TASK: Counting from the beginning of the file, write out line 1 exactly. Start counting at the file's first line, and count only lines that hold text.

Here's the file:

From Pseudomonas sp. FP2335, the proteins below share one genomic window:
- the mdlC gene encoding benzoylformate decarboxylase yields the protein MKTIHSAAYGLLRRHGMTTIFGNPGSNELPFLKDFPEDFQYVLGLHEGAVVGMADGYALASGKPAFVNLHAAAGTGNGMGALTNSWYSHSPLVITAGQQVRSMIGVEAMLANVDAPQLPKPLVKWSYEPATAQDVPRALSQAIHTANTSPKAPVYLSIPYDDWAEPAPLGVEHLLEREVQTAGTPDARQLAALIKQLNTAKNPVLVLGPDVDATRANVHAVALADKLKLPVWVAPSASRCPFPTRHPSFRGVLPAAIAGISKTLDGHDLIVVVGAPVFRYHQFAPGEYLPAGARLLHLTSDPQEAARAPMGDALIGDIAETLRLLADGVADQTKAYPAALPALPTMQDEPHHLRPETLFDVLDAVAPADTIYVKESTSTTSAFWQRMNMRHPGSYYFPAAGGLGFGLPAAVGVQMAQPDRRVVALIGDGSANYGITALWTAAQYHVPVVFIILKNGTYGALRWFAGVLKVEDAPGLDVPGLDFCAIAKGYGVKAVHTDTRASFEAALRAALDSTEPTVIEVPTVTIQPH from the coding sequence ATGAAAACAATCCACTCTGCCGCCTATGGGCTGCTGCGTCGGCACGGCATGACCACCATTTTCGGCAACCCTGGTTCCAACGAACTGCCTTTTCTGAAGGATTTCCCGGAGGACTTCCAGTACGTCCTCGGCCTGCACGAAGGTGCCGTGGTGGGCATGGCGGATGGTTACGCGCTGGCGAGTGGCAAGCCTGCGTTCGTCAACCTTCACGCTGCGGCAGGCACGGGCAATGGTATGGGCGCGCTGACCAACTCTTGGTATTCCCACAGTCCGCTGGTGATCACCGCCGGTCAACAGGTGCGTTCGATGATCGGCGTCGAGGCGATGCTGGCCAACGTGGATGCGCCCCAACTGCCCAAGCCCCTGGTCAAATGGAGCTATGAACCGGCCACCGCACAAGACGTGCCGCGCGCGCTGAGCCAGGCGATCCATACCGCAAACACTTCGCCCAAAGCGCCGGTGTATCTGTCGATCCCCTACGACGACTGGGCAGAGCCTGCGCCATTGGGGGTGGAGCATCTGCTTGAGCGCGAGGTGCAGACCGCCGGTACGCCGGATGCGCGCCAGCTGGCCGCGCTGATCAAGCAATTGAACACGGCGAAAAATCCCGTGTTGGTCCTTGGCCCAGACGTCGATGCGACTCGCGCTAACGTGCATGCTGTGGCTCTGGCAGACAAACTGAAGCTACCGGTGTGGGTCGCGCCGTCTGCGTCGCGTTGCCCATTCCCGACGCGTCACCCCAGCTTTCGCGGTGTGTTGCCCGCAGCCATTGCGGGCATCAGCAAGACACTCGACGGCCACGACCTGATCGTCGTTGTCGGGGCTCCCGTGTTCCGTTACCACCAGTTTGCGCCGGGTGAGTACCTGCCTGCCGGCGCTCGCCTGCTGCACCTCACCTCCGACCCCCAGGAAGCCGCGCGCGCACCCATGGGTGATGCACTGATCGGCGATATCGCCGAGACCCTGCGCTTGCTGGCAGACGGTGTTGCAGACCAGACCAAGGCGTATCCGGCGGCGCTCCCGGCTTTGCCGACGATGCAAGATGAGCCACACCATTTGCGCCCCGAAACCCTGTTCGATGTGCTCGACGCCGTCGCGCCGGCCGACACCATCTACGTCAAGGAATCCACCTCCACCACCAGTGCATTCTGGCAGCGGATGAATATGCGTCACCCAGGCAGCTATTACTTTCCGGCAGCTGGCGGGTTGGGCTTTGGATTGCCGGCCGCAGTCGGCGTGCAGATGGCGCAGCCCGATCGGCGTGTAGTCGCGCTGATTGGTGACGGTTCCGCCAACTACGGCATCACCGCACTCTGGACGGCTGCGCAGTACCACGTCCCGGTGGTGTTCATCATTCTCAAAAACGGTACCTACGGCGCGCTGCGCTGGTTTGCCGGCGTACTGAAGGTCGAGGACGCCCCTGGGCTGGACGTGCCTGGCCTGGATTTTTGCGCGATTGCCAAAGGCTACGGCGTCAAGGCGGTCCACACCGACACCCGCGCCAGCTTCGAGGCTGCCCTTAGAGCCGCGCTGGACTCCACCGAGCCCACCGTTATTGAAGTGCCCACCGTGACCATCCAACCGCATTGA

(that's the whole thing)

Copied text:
From Pseudomonas sp. FP2335, the proteins below share one genomic window: